* Q3 bookings declined in third quarter
* Q3 cash flow from operations disappoints investors
* Sees Q4 rev $790 mln-$810 mln vs Street view $774 mln
* Q3 EPS ex-items 39 cents vs Street view 35 cents
* Shares tumble 6 percent in after-hours trading (Adds details on bookings, valuation; adds byline)
By Jim Finkle
BOSTON, Oct 18 (Reuters) - VMware Inc’s (VMW.N) sluggish software sales growth and disappointing quarterly cash flow pummeled shares, casting a shadow on one of the technology sector’s most richly valued stocks.
Investors grilled executive of VMware on the reasons for the shortfall at the maker of virtualization software in a conference call. But Chief Operating Officer Tod Nielsen and Chief Financial Officer Mark Peek said business was on track with the company’s internal plans.
“All told we had a great September quarter,” Chief Financial Officer Mark Peek said in the conference call.
His optimism did not resonate with Wall Street analysts.
“A lot of people are fixated on the change in deferred (revenue),” JP Morgan analyst John DiFucci said on the same conference call. He was referring to a steep decline in deferred revenue, or the portion of a sale that has been completed but not booked as revenue on a company’s income statement.
VMware’s bookings, or new sales, dropped about 3 percent in the third quarter from the second quarter. They had climbed more than 15 percent in the second quarter from the first quarter.
The company posted cash flow from operations of $197 million, far below what most investors were expecting, said Pat Walravens, an analyst with JMP Securities. He had forecast cash flow from operations of $311 million.
Laxmi Poruri, an analyst with Primary Global Research, said investors reacted so strongly to the news because VMware is an expensive stock based on cash flow, a key metric that investors use to value shares.
VMware shares closed trading on Monday at about 24 times next year’s average analyst forecast for the company’s cash flow per share. Rival Microsoft trades for eight times next year’s cash flow per share, while Oracle Corp ORCL.O trades at a multiple of 11.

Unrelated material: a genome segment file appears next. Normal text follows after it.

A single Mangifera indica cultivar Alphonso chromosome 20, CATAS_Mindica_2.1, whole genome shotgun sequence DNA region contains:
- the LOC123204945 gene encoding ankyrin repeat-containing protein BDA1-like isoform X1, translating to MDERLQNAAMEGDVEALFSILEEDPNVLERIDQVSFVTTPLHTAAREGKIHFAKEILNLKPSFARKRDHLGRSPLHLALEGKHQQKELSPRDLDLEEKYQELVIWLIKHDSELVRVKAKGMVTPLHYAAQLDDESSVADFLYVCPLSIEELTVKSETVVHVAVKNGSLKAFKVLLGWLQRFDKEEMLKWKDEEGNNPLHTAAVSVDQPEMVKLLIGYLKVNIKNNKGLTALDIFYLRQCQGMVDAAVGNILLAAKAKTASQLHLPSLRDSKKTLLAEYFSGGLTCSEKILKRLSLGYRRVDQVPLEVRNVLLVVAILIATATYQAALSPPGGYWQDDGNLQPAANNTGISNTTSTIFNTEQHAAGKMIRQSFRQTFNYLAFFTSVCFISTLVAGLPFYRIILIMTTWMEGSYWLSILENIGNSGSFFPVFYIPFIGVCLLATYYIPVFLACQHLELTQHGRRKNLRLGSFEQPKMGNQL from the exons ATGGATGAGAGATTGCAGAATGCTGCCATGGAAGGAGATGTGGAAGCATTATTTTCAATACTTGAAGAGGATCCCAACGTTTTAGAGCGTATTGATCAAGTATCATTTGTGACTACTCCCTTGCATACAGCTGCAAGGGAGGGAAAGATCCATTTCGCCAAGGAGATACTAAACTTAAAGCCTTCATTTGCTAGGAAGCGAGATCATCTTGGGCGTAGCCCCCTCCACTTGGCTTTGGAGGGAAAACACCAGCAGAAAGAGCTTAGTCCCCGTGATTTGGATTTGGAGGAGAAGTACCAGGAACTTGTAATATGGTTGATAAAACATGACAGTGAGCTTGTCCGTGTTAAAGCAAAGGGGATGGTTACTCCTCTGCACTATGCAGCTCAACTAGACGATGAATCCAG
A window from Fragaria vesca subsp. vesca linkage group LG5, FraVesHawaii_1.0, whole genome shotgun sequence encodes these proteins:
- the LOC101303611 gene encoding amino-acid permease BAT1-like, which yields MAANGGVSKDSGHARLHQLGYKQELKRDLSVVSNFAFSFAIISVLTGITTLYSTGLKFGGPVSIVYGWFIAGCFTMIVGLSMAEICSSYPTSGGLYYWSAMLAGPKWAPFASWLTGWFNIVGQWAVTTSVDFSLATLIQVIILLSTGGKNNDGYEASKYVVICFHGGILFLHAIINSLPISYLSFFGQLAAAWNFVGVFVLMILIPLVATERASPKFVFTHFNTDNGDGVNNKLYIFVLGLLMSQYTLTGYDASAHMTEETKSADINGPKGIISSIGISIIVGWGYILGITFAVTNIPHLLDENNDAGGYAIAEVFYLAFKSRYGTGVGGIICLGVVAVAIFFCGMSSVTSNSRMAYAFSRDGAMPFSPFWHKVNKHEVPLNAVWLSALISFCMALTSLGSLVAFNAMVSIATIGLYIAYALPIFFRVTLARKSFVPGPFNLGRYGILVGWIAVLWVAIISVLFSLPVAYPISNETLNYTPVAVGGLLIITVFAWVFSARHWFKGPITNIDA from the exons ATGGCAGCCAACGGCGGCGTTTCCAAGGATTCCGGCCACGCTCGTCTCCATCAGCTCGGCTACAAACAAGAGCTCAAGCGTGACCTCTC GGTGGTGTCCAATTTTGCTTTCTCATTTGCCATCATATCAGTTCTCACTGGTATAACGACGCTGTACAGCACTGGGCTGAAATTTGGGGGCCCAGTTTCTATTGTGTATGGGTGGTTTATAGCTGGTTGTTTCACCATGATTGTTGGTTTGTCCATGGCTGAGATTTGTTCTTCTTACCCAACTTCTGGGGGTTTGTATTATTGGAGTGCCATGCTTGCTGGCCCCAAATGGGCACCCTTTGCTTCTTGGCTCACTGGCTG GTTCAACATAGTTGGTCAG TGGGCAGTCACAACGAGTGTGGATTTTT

The stock trades at a premium because its sales are growing faster than those of many other technology companies. Server virtualization products are used to build virtual data centers and cloud computing systems, two of the computer industry’s fastest-growing areas.
VMware’s results otherwise looked positive and the virtualization software maker’s revenue forecast beat Wall Street projections.
The company said it expects fourth-quarter revenue of $790 million to $810 million, ahead of the $774 million average forecast of analysts, according to Thomson Reuters I/B/E/S.
“Third-quarter results were driven by strong demand across products and regions, led by the U.S. federal sector,” Chief Financial Officer Mark Peek said in a press release.
VMware reported third-quarter profit, excluding items, of 39 cents per share, above the average analyst forecast of 35 cents.
Revenue climbed 46 percent from a year earlier to $714 million, beating the average analyst forecast of $698 million.
Still, Peek warned on the conference call that revenue growth could slow sharply next year. “I believe we can deliver 20 percent growth in 2011,” he said.
Shares of VMware, which is majority-owned by data storage equipment maker EMC Corp EMC.N, fell 6.1 percent to $73.56 in extended trade after closing at $78.35 on the New York Stock Exchange. (Reporting by Jim Finkle. Editing by Phil Berlowitz, Robert MacMillan, Gary Hill)